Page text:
, Port Arthur, Texas

June 2, 2012

Houston has plenty of options at top of 2012 MLB Draft

David Coleman
The Port Arthur News


 Two days before the Houston Astros kick off the June MLB draft, their general manager said the team is still deciding who’s set to go first overall.

GM Jeff Luhnow, scouting director Bobby Heck and the team’s scouts have been meeting for the past week to make just such a decision and will likely take their time announcing who will be the No. 1 pick on Monday.

“The Major League Draft is an important event for all organizations,” Luhnow said. “Obviously, we’re making a significant investment in the future. We’re going to decide (on the pick) in due time and we’re going to announce during the draft itself. We will not be making an announcement prior to that. I think it’ll be commissioner Selig who makes that announcement on Monday, so you’ll be watching along with everyone else.”

Draft experts have said this draft class isn’t as good as past seasons, nor has there been one player who has stood out from the rest like Stephen Strasburg or Bryce Harper did. However, that doesn’t change Houston’s goal, which is to find the most production possible from the position.

“We think about return from the draft in terms of major league value,” Luhnow said. “The first pick will get a lot of attention, because it’s the selection with the heaviest investment in it and it will be the selection with the highest return. But, it’s about all 40 rounds for us. We want to be as diligent as we can and be as productive as we can with all those picks. We’ll balance the risk with the potential reward therein.”

There are maybe five players who have been touted at the top of this draft, but the two that Houston has been linked to most frequently are Stanford right-hander Mark Appel and Georgia high school outfielder Byron Buxton.

Appel is a 6-foot-5, 215 pound starter who has anchored Stanford’s staff this season. He has struck out 116 batters in 110 innings this spring with a 9-1 record and a 2.37 ERA. He’s got a fastball that touches 100 miles per hour, but the pitch can be a little straight at times.

His best weapons, though, are his secondary stuff, as Appel flashes a devastating curve and a good changeup with his plus velocity. His frame also suggests he could fill out and be an innings eater at the next level, which adds up to a projection as a future ace for the team.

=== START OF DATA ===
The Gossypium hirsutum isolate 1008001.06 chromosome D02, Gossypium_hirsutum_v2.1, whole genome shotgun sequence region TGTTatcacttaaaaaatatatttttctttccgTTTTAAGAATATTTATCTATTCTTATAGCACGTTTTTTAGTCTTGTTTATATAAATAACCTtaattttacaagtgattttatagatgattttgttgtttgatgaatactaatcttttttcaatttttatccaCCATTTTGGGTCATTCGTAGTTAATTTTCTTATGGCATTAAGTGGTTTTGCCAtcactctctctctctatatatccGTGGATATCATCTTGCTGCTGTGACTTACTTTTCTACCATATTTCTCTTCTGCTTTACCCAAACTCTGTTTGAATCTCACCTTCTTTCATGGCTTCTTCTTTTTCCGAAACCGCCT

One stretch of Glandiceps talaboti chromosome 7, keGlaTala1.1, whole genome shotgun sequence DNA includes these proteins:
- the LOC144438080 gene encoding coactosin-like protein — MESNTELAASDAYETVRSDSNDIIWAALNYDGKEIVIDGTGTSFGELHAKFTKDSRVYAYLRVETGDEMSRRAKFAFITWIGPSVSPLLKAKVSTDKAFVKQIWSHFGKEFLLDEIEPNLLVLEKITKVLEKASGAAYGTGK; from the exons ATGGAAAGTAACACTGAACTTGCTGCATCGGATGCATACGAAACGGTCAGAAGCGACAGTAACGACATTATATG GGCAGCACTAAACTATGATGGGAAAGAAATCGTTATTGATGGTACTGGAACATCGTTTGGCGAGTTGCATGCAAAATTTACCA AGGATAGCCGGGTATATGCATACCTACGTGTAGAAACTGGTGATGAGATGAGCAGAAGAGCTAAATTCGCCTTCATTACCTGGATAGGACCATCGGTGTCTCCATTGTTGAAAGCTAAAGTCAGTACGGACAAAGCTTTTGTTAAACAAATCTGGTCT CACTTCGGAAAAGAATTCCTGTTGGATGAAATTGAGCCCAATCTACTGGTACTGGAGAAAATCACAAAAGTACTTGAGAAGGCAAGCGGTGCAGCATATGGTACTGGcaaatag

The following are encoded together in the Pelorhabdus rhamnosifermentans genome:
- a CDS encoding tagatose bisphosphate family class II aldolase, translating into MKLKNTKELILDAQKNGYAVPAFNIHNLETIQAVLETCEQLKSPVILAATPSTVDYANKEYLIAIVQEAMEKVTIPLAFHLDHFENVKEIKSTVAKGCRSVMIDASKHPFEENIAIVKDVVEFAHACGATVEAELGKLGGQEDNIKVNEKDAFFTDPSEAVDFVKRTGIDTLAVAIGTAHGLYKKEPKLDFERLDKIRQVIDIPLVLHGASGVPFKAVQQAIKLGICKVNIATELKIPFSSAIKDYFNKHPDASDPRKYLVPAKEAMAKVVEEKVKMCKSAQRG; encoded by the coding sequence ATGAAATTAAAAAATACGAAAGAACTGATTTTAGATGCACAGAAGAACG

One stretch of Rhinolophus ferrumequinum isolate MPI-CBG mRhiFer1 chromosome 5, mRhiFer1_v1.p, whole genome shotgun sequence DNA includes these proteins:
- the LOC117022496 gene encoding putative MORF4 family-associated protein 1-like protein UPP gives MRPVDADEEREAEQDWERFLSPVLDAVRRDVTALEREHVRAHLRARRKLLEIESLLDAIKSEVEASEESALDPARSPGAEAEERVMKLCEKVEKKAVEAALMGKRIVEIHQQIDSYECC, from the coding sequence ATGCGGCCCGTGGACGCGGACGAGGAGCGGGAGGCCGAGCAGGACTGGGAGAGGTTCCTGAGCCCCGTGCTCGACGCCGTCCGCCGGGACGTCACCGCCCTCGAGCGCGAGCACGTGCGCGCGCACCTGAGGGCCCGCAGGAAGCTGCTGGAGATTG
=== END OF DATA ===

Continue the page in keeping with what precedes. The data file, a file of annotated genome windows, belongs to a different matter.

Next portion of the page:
Buxton may be the most talented player in the draft with five pure tools. He’s an excellent defensive center fielder with a good arm who should stick at the position in the majors. He also has a very advanced approach at the plate, draws walks and has flashed the potential for above average power.

Draft insiders have been suggesting for weeks that Houston’s scouts loved Buxton, but that “higher ups” wanted to get a player who could help more immediately. That would put the onus on Appel or LSU standout right-hander Kevin Gausman, who may have a better fastball than Appel with less defined breaking pitches. However, those reports have weakened recently, and those same sites have been indicating Houston is now leaning towards Buxton.

The chance that a player signs has been critical in past drafts, especially at the very top. However, with baseball’s new collective bargaining agreement, teams have both a slotting system and a pool of money based on those slots to spend on each player. Houston has the second-most money to spend of any team in the draft and is fully authorized to spend all of it.

One new wrinkle in this draft is that Luhnow’s more statistically oriented front office has helped analyze the prospects. Not only has Director of Decision Sciences Sig Mejdal’s team been looking at analyzing past performance, but they’ve also delved into biomechanical and swing analysis to complement the actual, on the ground scouting of players.

“Our goal is to utilize all the information we capture on every player,” Luhnow said. “A very large piece is the opinions of our experts who are out in the field seeing these guys every day. Those are our scouts, who are experts because they do this every day. Our doctors are other experts who weigh in with the medical risk on all player. We have analysts that study video, that study deliveries and swings. And, we’ve got performance history, which we look at very carefully to predict future performance. We put all that together and try to come up with the best assessment of what the player is going to do in the future.”